Guest — Florian
You found time for sightseeing while being on the escape from the 2008 war hostilities. That's a truly Israeli attitude! ;-)
Saturday, 08 December 2012 2:02 PM
Continue reading
2296
5 Comments
Write a Comment
Nov
30

Does Georgia Need More and Larger Cities?

We may recall that the Lazika city project has been proposed by the Saakashvili administration to accelerate the process of urbanization. A new city was suggested as a means of absorbing surplus rural population and thus paving the way for land consolidation and greater productivity in agriculture. No country, it was claimed, was able to modernize itself while maintaining almost 50% in rural employment. Yet, if we look at the global statistics, Georgia is reasonably urbanized. With 53.2% of urban dwellers, Georgia is ranked 107 in the world, slightly beh...
Tags:
Rate this blog entry:
Recent comment in this post
Guest — Zak
As you are stressing the importance of the smaller cities it would have been more informative if you presented your Zipf plot on l... Read More
Friday, 30 November 2012 4:04 PM
Continue reading
3135
1 Comment
Write a Comment
Nov
23

Math Education – an Engine of Economic Growth in the 21st Century

  MATH EDUCATION AND GROWTH: RECENT EVIDENCE Mathematical literacy has always been a key factor in improving a country’s productivity and competitiveness. Stanford University’s Eric Hanushek has shown that there is a positive relationship between students’ performance in mathematics tests and economic growth. This is not at all surprising. Proficiency in math implies a high-level of cognitive skills among the labour force, in other words a high quality of human capital, which leads to technological innovation and productivity gains. Another more re...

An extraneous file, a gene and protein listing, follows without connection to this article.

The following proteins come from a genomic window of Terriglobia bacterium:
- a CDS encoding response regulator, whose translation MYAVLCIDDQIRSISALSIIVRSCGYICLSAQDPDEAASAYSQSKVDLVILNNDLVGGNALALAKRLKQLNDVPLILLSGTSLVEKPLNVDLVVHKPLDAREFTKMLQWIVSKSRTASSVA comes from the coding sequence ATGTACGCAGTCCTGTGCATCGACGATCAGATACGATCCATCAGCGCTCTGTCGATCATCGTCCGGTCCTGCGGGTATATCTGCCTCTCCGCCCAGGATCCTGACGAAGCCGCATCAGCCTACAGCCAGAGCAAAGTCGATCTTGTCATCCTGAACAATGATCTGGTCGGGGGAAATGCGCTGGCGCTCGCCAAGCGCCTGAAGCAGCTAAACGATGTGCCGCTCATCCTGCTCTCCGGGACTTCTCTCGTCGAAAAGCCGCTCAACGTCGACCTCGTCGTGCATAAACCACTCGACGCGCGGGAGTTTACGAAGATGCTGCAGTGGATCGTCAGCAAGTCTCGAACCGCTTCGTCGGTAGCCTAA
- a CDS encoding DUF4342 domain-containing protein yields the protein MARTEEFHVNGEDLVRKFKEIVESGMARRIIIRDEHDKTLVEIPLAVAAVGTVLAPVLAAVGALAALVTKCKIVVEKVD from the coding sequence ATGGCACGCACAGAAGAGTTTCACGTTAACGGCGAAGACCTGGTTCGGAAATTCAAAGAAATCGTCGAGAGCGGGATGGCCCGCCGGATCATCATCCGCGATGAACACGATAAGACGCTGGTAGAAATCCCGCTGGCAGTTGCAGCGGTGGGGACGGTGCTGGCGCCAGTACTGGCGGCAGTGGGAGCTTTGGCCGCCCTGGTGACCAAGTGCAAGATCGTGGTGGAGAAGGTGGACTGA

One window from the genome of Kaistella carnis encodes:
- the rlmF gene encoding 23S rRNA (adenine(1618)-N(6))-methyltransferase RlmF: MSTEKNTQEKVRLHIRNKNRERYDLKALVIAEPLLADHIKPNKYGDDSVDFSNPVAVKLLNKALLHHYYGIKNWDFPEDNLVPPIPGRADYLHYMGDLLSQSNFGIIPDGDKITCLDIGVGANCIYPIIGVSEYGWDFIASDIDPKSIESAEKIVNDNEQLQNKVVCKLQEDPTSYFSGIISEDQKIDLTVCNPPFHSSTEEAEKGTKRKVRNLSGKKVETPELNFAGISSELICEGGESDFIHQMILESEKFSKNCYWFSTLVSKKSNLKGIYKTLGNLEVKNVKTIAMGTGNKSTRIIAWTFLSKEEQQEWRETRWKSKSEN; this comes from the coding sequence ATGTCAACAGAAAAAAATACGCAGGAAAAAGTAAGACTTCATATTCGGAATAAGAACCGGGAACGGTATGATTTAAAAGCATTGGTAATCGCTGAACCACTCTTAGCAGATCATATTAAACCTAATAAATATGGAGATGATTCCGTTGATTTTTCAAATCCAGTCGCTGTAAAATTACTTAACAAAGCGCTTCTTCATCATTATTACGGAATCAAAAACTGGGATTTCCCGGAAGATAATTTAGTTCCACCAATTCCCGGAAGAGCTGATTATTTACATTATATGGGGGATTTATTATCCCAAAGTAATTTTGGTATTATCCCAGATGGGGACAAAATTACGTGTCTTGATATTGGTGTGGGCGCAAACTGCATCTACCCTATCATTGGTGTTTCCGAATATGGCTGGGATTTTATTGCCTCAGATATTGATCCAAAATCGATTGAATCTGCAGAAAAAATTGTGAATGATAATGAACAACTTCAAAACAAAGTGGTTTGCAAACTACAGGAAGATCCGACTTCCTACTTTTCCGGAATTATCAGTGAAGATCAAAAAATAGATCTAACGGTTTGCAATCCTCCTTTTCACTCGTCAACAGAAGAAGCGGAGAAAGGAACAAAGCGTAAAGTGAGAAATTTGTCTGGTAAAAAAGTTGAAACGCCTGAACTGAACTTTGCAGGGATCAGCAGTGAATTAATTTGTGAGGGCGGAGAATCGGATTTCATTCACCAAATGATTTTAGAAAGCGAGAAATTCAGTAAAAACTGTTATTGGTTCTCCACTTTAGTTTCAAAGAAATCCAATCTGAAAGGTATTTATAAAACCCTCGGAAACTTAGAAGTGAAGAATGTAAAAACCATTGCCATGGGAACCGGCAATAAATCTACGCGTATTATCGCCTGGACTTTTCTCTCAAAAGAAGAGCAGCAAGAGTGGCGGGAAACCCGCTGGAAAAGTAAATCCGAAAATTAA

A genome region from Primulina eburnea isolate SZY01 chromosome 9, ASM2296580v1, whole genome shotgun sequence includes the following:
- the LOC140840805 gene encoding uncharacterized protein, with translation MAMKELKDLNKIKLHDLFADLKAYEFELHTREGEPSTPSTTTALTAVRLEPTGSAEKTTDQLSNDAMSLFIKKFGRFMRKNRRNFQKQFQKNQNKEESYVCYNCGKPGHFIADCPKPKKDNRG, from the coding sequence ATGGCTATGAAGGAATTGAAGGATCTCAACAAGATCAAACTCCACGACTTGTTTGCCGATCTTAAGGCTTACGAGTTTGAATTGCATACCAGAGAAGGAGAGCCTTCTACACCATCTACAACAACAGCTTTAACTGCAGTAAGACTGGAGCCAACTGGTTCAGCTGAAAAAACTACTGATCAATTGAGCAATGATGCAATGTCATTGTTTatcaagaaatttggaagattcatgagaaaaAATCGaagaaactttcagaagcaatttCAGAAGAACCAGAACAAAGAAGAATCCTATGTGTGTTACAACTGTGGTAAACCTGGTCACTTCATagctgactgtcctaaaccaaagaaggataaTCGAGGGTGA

Rate this blog entry:
Recent Comments
Guest — Archil
Givi, Good review! I do agree with you that we need to prioritize mathematics; There is a myth in the west that Georgians are good... Read More
Friday, 23 November 2012 8:08 PM
Guest — Maka
Nice post and interesting relationship. I hope new government will joint PISA again and we will be able to monitor changes in Geor... Read More
Friday, 23 November 2012 8:08 PM
Guest — Michael
How do you control for endogeneity in these kinds of studies?
Friday, 23 November 2012 10:10 PM
Continue reading
4556
18 Comments
Write a Comment
Sep
29

Aviation and Agriculture

  The YFN Georgia blog offers an interesting angle to the opening of the new Kutaisi airport: A major hindrance to the development of high-value horticulture exports from western Georgia is the limited availabity of air freight capacity from Batumi Airport. Most flights from Batumi are oriented towards Ukraine; only one service to the Persian Gulf is available, to Kuwait City. Hopefully Kutaisi will offer airfreight routes to Dubai and Qatar, which will provide new markets for high value cut flowers, citrus and fresh herbs. Check out the othe...
Rate this blog entry:
Recent comment in this post
Guest — Eric
Thanks for posting. A very interesting angle. Relevant for the "hub economy" discussion
Sunday, 30 September 2012 11:11 AM
Continue reading
1888
1 Comment
Write a Comment

Our Partners